Wednesday, September 21, 2011

Chilly Today (Indian Summer from September 26 - October 7)

Paul's Conservation Minnesota Outlook for the Twin Cities and all of Minnesota:

TODAY: Mostly cloudy, cool wind. winds: NW 10-15 High: 55

THURSDAY NIGHT: Partly cloudy. Low: 43

FRIDAY: Intervals of sun, light winds - a nicer day. High: 63

SATURDAYMix of clouds and sun. Winds: SE 10 Low: 46. High: 66

SUNDAYPartly sunny and milder. Low: 48. High: 69

MONDAY: More sun, hard to concentrate. Low: 51. High: 71

TUESDAY: Indian Summer, take the day off! Low: 53. High: 74

WEDNESDAY: Spectacular weather holding pattern. Sunny and pleasant. Low: 55. High: 73

No rain in the forecast from Friday through the end of next week.

70s likely from next Tuesday through the first week of October.

* The Pagami Creek Fire (BWCA of Minnesota) is now 30% contained. The size decreased to 93,669 acres because of more accurate GPS mapping on the northwest side. Of the total acreage, 9,274 acres are outside the wilderness. Between two tenths to one half of an inch of rain fell on the fire yesterday. Eleven canoes were airlifted into Insula Lake on the eastern side of the fire for incoming crews. Photo courtesy of Tim Gellenbeck.

"Vertically-Stacked Low Pressure System". Say what? "Cut-off low" is easier to say, but it's the same thing. As storms mature they slow down, even stall out - instead of lagging the surface low, cold air swirling directly above the area of low pressure. Once these spinning puddles of unusually cold air break off from the main jet stream they can be very persistent, lingering for 3-6 days at times. More from the local NWS office: "This system is referred to vertically stacked because the center of the low pressure system at the surface coincides with the center of the low pressure system at various pressure levels through the depth of the troposphere.  Typically, a vertically stacked low is either a mature system, or has already begun decaying.  Strengthening low pressure systems are often tilted vertically, so the low at the surface will not coincide with the low in the upper troposphere in that case."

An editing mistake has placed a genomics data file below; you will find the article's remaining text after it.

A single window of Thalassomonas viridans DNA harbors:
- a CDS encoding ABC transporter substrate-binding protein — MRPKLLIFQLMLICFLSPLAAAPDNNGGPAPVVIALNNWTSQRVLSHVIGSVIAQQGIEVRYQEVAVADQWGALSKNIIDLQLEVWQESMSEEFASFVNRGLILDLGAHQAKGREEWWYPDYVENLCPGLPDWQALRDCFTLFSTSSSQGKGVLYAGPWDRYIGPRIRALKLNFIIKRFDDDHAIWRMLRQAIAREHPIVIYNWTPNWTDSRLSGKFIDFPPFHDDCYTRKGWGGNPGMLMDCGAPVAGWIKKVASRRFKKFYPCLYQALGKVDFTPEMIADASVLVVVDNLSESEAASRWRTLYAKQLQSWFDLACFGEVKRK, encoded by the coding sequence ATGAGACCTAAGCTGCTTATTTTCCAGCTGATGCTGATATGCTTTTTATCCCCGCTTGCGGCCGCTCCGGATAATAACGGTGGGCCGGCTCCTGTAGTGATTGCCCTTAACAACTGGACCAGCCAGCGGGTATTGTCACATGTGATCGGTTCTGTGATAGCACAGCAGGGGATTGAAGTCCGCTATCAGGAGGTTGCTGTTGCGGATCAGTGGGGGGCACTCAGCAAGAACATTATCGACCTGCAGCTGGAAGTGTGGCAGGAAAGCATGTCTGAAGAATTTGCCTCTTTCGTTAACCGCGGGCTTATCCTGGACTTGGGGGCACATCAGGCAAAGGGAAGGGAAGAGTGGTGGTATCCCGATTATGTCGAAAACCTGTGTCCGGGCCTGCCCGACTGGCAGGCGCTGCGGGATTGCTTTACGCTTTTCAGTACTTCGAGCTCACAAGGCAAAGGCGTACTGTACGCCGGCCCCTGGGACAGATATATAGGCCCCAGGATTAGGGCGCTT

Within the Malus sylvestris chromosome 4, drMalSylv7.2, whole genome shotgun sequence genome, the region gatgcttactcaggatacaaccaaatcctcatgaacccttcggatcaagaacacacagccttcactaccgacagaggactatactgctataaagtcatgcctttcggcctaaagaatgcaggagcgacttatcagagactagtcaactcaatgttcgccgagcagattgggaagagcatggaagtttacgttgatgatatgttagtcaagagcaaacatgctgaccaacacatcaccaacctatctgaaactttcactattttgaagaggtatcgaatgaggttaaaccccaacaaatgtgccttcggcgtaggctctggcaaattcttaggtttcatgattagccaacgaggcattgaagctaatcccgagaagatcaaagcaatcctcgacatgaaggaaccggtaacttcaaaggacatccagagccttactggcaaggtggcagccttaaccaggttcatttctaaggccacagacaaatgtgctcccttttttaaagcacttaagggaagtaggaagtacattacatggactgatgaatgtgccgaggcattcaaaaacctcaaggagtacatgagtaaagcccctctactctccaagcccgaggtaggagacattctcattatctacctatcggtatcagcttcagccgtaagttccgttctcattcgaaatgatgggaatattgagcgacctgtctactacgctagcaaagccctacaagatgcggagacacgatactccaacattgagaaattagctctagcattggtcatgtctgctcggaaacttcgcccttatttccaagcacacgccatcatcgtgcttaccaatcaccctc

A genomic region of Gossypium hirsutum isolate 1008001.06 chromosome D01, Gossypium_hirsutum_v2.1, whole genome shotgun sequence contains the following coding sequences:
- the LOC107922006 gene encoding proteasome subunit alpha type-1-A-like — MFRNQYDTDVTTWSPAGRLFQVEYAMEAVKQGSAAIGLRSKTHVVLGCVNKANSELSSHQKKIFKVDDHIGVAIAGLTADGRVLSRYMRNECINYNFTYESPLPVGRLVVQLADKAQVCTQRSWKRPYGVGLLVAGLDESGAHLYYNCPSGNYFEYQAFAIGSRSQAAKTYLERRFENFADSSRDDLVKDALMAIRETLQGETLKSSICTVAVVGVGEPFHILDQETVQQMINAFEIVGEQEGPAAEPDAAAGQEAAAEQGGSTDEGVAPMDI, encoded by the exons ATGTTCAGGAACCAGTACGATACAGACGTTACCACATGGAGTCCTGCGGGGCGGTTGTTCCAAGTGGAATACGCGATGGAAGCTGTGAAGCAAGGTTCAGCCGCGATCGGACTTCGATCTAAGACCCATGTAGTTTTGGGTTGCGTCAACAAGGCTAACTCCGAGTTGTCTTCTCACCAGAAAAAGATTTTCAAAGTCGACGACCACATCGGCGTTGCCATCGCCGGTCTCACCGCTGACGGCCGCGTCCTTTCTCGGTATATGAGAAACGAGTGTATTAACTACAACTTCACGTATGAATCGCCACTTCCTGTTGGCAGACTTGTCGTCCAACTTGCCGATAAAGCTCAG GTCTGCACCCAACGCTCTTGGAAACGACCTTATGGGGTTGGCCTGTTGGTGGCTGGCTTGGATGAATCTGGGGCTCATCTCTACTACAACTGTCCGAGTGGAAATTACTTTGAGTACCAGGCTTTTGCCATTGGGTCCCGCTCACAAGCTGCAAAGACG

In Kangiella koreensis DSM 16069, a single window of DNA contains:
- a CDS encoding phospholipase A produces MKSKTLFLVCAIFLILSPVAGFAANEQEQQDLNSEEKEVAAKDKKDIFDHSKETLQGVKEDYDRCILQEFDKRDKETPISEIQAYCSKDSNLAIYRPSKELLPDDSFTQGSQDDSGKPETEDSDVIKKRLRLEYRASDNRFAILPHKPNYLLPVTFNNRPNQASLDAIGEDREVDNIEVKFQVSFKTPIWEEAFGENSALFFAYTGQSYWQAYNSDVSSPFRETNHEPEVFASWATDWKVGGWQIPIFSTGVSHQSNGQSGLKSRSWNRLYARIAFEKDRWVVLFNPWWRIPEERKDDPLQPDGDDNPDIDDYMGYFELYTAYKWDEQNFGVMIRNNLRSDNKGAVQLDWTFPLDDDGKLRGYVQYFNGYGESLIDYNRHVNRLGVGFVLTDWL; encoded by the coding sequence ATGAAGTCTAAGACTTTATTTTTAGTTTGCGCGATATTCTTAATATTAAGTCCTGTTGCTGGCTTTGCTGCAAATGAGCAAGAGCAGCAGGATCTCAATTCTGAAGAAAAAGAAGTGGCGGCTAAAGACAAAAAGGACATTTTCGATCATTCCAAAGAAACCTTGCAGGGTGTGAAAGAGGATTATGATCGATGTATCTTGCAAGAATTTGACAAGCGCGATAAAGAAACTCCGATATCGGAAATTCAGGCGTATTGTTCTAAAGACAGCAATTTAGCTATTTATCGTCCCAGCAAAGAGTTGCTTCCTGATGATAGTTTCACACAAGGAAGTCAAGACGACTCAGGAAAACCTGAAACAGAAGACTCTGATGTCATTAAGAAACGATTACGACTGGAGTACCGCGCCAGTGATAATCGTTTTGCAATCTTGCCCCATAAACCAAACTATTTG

Weekend "Cut-Off Low". A nagging storm in the upper atmosphere will keep patchy clouds, even a few PM instability showers close to home Saturday and Sunday, the best chance of showers over Wisconsin and southeastern MN. The sun should be out from the Red River Valley into the Dakotas. In general the weather gets sunnier/milder the farther north/west  you travel across Minnesota this upcoming weekend.

Next Wednesday: Retreating Low, Increasingly Mild. Next week the holding pattern finally breaks down, the storm in the upper atmosphere pushes east, leaving us increasingly sunny and increasingly warm. Odds favor 70-degree sunshine from the middle of next week through much of the first week of October, even a few days with highs near 80.

(NWS) According to climate records, State College, PA has already doubled the amount of rain it got last year.


Precip last year total: 28.09 in
This year since Jan 1: 57.22 in
In the month of September:13.83 in

Farmer's Almanac Outlook: "Wet and Wild Winter". Yes, I have my bootleg copy of the Farmer's Almanac - a curiosity of sorts. I want to know what the winter will be like as much as everyone else. The crystal ball is murky alright....La Nina (slight cooling of equatorial Pacific ocean water) SHOULD mean a bias toward colder weather for the northern tier states, although the forecast thru December from CPC calls for a slight trend toward milder than average weather. We'll see. I don't think we'll see nearly as much snow as last winter (86.6" was dumped on the Twin Cities - third snowiest on record). I suspect it won't be an "easy winter", but my gut (nausea?) is that it won't be as harsh as last winter. More from the Farmer's Almanac: "For the winter of 2011–12, the Farmers’ Almanac is forecasting “clime and punishment,” a season of unusually cold and stormy weather. For some parts of the country, that means a frigid climate; while for others, it will mean lots of rain and snow. The upcoming winter looks to be cold to very cold for the Northern Plains, parts of the Northern Rockies, and the western Great Lakes. In contrast, above-normal temperatures are expected across most of the southern and eastern U.S. Near-normal temperatures are expected in the Midwest and Far West, and in southern